He considered "the grace and mercy of the Gospel as matters of strict covenant stipulation; as bound up with the authority to dispense them; as inseparable from that authority; and ONLY BY VIRTUE OF THAT AUTHORITY (with reverence be it spoken) pledging the glorious source of all mercy and grace to
his creatures." Bishop Meade, of Va., as quoted by Mr. Smith, believes, "that before Jesus Christ left the world He breathed His Holy Spirit into the Apostles, giving them the power of transmitting this precious gift, to others, by prayer, and the imposia tion of hands; that the Apostles did so transmit it to others, and they again to others; and that in this way, it has been preserved in the world to the present day. That the gift thus transmitted empowers its possessor, Ist, to admit into, and to exclude from, the mysterious communion, called, in scripture the Kingdom of heaven, any one whom they may judge deserving of it, and this, with the assurance, that all whom they admit or exclude on earth, and externally, are admitted or excluded in heaven, spiritually, in the sight of God and holy Angels; that it empowers men to bless, and to intercede for those who are within His Kingdom, in a sense, in which no other man can bless or intercede: 2d, to make the Eucharistic bread and wine the body and blood of Christ, in the sense in which our Lord made it so: 3d, to enable delegates to perform this great miracle, by ordaining them with imposition of hands." Hence, the Bishop deduces the following conclusion: “According to this view of the subject to dispense with Episcopal ordination is to be regarded, not as a breech of order merely, or a deviation from Apostolic precedent, but as a surrender of the Christian Priesthood, a rejection of all the powers, which Christ instituted Episcopacy to perpetuate; and the attempt to institute any other form for it, or to SEEK COMMUNION WITH Christ, through any non-Episcopal association, is to be regarded not as schism merely, but as an IMPOSSIBILITY.” The same doctrine is advanced by the Bishop of Michigan in quotations I have already made, in addition to which, I extract the following. Christian ministers “are especially to tell men, that it is only through this ministry, that pardon and acceptance with God, can be made known.” Their work is; "to pronounce and declare to his people, being penitent, the absolution and remission of their sins.' To say nothing of the spirit of exclusiveness, such sentiments breathe-so much like Peter when he shrunk from all contact with what he called common or uncleanso much like Jewish bigotry--a spirit that would build a wall of partition between the Protestant È. Church, and all other Churches high as heaven--which says to all out of her communion, stand thou there, for I am holier than thou-a spirit that only excites our pity, as we believe there is neither Greek, nor Jew, circumcission nor uncircumcision, barbarian, Scythian, bond nor free, but Christ is all in all.” Without saying any thing of the consignment in these quotations to endless perdition all the members of other Churches, I simply refer to the doctrine of “absolution from sin" so clearly set forth. To what part of the scriptures shall we turn for proof that Jesus Christ has made his min
isters "his agents authorized to tell man that his sins are forgiven"? This is a doctrine that gives to man a power unknown to the scriptures. Instead of the minister's making this proclamation, the scriptures agree with Charles Wesley in saying,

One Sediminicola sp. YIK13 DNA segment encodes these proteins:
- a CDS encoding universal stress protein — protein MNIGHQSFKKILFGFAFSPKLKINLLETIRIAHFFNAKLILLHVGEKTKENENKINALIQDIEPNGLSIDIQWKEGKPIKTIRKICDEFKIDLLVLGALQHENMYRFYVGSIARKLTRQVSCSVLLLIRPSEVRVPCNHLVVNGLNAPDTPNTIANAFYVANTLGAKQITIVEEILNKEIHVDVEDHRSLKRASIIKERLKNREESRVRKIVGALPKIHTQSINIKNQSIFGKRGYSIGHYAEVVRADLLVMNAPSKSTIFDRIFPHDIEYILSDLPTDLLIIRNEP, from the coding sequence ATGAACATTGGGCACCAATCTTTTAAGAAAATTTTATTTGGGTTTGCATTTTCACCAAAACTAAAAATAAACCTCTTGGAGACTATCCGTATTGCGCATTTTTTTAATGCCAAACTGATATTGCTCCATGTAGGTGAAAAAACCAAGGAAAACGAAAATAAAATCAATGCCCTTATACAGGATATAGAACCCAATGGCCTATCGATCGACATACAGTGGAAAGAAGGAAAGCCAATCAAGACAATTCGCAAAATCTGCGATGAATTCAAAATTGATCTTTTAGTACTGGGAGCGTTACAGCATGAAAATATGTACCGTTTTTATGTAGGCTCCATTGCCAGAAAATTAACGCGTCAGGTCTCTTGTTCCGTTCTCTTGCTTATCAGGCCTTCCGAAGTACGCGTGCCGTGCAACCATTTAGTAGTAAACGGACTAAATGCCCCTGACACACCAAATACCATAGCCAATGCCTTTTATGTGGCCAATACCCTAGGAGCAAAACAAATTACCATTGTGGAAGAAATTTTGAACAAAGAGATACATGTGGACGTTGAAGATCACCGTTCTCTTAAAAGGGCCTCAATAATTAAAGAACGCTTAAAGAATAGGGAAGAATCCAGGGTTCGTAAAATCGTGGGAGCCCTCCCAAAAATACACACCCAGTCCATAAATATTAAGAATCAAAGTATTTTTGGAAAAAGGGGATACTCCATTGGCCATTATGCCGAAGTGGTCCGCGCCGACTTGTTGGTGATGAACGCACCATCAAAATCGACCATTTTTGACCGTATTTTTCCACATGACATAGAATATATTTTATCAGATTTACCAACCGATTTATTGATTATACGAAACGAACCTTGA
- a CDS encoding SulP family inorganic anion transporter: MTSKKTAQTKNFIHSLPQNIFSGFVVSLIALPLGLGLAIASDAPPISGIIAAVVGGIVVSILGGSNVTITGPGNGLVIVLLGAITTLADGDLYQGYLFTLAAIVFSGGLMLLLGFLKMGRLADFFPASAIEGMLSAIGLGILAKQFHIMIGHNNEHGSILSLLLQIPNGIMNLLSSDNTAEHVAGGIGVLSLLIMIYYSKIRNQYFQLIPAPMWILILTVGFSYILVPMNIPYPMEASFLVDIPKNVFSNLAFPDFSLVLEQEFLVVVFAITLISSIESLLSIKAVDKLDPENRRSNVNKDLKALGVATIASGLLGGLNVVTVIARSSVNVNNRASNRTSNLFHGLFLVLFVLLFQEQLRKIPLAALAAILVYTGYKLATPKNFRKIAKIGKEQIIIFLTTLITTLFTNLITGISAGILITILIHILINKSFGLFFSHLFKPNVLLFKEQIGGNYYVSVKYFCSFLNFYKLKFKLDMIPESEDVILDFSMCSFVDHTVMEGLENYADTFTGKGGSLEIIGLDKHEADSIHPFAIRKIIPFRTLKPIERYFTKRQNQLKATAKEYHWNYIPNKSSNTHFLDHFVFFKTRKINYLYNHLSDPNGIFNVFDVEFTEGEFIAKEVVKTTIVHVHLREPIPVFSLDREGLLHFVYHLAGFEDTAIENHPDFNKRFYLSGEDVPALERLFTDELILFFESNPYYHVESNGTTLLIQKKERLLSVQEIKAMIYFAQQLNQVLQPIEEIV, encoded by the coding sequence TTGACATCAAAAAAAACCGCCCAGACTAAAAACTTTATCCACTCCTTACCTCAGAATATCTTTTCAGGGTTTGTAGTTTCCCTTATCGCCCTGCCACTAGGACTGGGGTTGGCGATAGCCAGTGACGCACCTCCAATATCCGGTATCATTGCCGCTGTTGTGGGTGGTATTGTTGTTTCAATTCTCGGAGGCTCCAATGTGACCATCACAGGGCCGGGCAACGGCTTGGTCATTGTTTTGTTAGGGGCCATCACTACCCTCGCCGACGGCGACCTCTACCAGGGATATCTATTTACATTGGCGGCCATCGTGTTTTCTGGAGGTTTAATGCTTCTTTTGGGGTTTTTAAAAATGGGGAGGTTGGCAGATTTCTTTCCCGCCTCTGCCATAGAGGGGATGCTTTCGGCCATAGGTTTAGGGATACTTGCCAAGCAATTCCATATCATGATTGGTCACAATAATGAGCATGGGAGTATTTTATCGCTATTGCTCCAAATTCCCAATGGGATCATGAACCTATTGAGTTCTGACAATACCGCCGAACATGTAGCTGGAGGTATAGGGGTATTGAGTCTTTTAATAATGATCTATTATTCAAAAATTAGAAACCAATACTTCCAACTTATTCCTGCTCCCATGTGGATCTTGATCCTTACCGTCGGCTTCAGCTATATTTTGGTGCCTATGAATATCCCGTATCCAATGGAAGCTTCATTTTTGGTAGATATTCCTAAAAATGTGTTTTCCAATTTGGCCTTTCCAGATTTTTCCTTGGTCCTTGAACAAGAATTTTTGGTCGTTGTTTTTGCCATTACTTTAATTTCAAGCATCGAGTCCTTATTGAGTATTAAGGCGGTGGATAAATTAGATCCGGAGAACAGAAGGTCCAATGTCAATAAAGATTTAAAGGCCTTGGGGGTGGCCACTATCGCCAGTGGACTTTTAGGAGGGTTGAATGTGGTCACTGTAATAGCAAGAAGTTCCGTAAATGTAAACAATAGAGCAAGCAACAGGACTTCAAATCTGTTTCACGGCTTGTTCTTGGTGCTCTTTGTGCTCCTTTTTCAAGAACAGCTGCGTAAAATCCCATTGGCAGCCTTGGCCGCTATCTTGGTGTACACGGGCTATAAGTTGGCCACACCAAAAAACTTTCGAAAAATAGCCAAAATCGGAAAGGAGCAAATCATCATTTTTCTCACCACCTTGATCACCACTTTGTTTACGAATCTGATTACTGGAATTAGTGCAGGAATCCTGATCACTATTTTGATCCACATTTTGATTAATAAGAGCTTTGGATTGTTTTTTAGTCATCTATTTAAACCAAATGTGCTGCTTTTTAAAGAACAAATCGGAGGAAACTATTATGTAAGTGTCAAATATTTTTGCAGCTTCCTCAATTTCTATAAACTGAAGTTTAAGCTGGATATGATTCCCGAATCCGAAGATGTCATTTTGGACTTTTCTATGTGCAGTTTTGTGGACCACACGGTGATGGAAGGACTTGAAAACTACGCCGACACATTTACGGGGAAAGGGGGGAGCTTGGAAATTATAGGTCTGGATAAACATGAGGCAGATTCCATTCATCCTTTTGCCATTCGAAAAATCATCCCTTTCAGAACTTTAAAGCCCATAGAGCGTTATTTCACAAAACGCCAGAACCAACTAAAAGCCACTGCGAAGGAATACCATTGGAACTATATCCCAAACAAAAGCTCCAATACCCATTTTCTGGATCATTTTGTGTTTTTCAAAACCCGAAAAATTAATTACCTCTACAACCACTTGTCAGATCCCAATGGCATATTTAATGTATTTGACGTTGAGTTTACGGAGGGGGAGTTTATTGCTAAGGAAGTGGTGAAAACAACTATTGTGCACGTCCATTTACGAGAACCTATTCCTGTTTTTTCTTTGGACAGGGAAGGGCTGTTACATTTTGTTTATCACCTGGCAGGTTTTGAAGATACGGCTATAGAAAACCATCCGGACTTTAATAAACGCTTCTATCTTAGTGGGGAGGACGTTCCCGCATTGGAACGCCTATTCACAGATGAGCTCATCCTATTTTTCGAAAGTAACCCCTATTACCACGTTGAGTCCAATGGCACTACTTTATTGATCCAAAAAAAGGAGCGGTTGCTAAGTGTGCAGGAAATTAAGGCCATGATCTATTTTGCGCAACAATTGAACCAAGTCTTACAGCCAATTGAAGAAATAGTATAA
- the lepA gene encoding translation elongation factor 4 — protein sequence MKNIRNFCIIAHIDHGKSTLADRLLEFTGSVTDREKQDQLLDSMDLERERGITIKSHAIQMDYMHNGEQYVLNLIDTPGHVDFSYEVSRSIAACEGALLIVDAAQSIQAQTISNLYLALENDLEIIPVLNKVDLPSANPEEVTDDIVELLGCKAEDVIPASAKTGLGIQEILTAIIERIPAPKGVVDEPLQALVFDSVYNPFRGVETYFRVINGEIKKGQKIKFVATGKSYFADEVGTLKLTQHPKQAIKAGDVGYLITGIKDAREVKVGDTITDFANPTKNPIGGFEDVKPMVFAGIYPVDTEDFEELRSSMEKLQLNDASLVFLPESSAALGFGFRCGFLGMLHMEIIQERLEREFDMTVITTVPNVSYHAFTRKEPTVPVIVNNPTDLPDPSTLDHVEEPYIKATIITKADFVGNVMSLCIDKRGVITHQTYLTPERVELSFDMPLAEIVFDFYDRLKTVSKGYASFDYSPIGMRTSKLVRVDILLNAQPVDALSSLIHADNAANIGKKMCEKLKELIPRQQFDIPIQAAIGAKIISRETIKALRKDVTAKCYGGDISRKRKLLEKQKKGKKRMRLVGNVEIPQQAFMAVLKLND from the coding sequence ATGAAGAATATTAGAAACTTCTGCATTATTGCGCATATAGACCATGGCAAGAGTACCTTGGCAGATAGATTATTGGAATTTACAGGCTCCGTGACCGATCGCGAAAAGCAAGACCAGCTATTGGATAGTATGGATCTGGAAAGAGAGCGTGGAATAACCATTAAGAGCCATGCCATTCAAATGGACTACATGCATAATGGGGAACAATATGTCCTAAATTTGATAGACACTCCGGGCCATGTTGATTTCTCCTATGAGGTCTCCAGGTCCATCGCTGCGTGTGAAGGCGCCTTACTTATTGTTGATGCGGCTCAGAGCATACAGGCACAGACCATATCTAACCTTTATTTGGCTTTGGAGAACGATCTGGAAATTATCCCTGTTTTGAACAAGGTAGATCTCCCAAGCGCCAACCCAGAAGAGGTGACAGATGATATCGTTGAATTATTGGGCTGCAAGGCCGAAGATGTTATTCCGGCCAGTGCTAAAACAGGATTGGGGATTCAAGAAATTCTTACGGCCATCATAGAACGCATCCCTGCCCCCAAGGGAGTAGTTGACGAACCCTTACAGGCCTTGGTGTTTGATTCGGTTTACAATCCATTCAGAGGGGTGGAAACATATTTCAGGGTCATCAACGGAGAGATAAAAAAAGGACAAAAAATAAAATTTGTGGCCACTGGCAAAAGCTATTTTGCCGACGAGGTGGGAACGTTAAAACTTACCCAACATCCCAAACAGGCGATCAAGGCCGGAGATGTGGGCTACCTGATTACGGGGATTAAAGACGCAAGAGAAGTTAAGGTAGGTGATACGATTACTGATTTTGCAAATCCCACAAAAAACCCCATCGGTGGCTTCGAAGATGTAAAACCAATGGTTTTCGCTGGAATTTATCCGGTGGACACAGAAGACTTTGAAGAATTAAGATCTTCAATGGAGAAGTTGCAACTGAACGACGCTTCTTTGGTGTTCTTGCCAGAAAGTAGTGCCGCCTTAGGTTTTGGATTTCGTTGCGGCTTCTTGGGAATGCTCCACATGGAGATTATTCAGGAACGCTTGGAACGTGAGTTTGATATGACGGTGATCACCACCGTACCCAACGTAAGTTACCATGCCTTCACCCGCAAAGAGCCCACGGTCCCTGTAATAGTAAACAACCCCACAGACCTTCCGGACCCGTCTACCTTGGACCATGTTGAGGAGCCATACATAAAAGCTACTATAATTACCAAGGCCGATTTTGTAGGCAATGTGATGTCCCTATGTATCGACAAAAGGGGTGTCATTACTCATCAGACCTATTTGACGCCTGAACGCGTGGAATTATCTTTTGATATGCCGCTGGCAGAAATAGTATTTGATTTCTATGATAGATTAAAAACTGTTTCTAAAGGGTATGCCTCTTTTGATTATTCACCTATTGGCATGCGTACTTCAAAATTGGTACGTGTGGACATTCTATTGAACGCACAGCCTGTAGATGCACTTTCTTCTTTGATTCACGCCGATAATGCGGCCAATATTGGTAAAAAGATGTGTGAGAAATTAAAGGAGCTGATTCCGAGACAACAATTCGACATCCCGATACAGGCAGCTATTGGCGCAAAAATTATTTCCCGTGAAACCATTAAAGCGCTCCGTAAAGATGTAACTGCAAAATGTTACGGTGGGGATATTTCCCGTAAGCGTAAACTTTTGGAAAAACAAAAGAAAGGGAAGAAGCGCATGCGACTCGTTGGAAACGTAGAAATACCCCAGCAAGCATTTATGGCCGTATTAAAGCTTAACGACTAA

"The spirit answers to the blood
And TELLS ME I am born of God.” Well did Dr. Rice, in reply to Bishop Ravenscroft, say, "it shall be for a lamentation that ministers of religion, in this enlighten. ed age, are running back into the darkness of the 12th century; and ihat any of our countrymen allow prejudices to sway their minds, that they admit the claims of men, who set up to be accredited agents of heaven and substitutes of Jesus Christ.” “We will not take the assertion of any Bishop or Priest, that they are the high dignitaries of Heaven, sent forth to negociate the sinner's pardon, or authoritatirely to declare the fact that he has been par. doned."
Since the Bishop puts the matter on this ground, we demand that HE shows us HIS POWER OF ATTORNEY, duly authenticated." I reject the doctrine of a personal succession, because, I conceive it contains the very essence of Popery, and that in more things than one.
I venerate it not because it is worthless. Says a learned Protestant divine, “the power of saving men's souls, depends not upon succession of persons, according to human institutions, but upon the Apostolic doctrine, accompanied by the divine spirit. If upon the exercise of their ministerial power, men are converted, and find comfort in their doctrine and sacraments, and at their end deliver their souls to God their Redeemer, and that with unspeakable joy; this is a divine confirmation of their ministry, and the same inore real and manifest than any personal succession.” What else is of value, compared with the salvation of the soul? I would introduce no invidious comparison, but the people can judge of the blessings of succession in making a pious and useful ministry; a holy and self-denying Church.
I respect it not, because, it rests upon assumption; not on proof. A proposition which, if true, would unchristianize one half of the professed disciples of Christ—that would condemn as the associates of Korah, Dathan, and Abiram, thousands of the most learn. ed, pious, and successful ministers of the Lord Jesus Christ that have ever blessed the world. Surely of such a proposition we Inight expect the most ample proof, the most incontestible evi: dence, and we might look for its advocates to adduce this proof before they presumed to urge so arrogant and exclusive a claim. But proof here is the last thing thought of. When pressed for this the usual reply is, “as to the fact of the Apostolical succession, &c, this is too notorious to require proof. Every link of the chain is known froin St. Peter to our present Metropolitans."